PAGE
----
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A reinforced beam is typically a concrete beam that is reinforced by steel and supports large weight loads on a vertical scale. These are generally used in large buildings for longitudinal support. They add stability to a structure and are used in areas, like floors and ceilings, to withstand large amounts of stress.
These beams are commonly used to add extra support to buildings located within an earthquake zone. They transfer the weight they bear to nearby support columns, which also act to support and strengthen the building. For example, many structures throughout China are constructed using reinforced beams due to the country’s frequent earthquakes.
A reinforced beam experiences a certain amount of yield when pressure is applied to it. These beams are usually divided into two separate zones, a compression zone and a tension zone. Steel reinforcements in these two pressure zones ensure that the concrete of the beam does not crumble beneath its applied weight load. Since steel is stronger than concrete, the two substances act together to bear these heavy loads.
Such a beam may be singly or doubly reinforced. These designations refer to the types of pressure that can be applied to the beams. A reinforced beam that has steel supports in the tension zone is known as singly reinforced. A beam with steal supports in both the compression and tension zones is generally referred to as doubly reinforced. Doubly reinforced beams are typically easier to construct and allow the beam to remain thinner than the singly reinforced kind. When weight is applied to the beam, the steel will provide yield without creating the need for a large beam, while the concrete ensures that the steel does not, in turn, snap under the pressure.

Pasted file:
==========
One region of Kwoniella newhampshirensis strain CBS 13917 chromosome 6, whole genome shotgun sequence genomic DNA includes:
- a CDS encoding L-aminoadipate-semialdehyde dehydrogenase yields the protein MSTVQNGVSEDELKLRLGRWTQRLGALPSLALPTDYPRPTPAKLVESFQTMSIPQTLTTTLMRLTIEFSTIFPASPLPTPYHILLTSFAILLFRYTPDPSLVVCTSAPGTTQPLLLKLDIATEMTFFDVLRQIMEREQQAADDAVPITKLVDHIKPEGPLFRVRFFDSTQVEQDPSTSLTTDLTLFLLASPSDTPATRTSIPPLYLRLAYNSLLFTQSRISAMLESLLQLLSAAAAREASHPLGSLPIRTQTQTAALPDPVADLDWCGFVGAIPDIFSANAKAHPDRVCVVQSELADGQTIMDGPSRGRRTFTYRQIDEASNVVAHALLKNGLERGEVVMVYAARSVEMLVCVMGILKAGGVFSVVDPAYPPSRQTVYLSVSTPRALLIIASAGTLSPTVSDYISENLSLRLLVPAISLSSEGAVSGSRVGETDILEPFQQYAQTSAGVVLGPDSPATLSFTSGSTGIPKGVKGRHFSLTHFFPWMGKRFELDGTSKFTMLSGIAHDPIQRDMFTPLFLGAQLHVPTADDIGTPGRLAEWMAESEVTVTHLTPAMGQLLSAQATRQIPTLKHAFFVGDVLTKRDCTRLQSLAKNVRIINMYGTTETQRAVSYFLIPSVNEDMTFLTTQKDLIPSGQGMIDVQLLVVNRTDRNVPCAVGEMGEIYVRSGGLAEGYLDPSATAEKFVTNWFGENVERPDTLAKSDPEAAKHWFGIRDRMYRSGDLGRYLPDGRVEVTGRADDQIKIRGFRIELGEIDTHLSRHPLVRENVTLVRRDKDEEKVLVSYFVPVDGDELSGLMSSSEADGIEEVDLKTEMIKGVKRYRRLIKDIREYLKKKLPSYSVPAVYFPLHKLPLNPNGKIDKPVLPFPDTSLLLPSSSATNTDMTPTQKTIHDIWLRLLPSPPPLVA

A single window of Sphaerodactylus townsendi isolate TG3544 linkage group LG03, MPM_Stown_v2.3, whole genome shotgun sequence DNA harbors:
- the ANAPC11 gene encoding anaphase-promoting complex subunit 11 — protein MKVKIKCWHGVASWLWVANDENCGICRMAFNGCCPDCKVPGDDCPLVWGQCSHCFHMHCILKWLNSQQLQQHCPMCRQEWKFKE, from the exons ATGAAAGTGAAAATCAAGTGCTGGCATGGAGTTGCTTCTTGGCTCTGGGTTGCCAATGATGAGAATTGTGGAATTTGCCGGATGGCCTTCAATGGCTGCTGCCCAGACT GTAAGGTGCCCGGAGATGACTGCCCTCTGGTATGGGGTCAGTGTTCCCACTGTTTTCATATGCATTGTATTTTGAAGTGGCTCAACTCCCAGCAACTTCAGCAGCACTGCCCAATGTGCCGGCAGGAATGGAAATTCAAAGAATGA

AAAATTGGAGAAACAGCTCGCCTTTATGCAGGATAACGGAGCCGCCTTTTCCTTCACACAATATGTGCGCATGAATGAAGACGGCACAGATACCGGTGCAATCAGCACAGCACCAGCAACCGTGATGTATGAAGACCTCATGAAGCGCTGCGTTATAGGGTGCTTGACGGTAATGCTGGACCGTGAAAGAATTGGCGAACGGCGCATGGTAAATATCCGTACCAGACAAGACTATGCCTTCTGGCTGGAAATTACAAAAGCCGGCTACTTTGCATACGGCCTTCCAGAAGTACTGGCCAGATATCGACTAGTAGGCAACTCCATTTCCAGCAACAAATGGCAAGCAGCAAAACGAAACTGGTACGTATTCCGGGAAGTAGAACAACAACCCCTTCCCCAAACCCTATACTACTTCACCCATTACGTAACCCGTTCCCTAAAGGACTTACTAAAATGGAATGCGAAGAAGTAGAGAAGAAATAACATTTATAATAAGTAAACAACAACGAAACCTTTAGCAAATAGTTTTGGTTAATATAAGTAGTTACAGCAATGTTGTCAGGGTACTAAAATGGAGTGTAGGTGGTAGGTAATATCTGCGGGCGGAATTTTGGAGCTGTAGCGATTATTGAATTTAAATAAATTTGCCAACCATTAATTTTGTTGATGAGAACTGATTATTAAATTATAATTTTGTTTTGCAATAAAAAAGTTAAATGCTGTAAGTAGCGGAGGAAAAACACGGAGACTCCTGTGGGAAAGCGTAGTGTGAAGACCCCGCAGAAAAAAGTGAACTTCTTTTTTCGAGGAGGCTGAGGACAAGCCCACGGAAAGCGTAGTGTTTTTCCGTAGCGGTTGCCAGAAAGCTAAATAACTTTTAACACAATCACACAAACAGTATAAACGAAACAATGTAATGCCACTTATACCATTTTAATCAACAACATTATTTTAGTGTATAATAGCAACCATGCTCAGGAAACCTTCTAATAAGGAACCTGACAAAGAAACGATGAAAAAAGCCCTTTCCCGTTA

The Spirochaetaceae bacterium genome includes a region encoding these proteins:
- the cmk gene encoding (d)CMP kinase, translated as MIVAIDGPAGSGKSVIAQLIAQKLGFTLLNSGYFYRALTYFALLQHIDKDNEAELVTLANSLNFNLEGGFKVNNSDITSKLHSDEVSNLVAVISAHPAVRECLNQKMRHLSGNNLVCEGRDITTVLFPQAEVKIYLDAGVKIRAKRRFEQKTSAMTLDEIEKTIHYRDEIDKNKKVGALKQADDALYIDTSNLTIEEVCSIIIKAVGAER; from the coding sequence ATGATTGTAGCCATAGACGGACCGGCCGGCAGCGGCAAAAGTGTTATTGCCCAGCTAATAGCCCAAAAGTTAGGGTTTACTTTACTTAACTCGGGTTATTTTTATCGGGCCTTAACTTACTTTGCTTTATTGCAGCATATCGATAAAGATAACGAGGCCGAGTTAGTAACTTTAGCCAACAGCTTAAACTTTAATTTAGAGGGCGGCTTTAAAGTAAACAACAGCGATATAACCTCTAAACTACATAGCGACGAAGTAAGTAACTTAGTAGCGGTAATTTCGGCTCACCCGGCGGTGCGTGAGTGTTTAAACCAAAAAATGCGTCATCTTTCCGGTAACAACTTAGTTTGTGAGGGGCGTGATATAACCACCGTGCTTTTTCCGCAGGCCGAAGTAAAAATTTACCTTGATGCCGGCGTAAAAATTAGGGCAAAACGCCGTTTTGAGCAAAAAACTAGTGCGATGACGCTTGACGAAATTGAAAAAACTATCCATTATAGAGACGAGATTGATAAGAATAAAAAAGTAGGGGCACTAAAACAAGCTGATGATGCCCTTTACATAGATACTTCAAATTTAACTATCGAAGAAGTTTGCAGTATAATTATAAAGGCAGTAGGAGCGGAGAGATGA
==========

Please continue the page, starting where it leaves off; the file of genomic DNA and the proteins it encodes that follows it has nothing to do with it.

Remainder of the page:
Beams may be reinforced diagonally as well as in a perpendicular manner. This helps avoid an excess of joints during construction and allows a more streamlined appearance in the architecture of the building. These diagonal reinforcements are equally secure when providing support during an earthquake.
Commercial buildings generally contain a large amount of reinforced beams. They are typically certified by building inspectors prior to the completion of construction and use of the structure. Most countries have set regulations for commercial construction that apply to the assembly and weight-bearing capabilities of reinforced beams. If a beam is improperly reinforced or not reinforced at all, it cannot bear the vertical weight of additional stories in a building, and has a high probability of collapse when stress is put on it.
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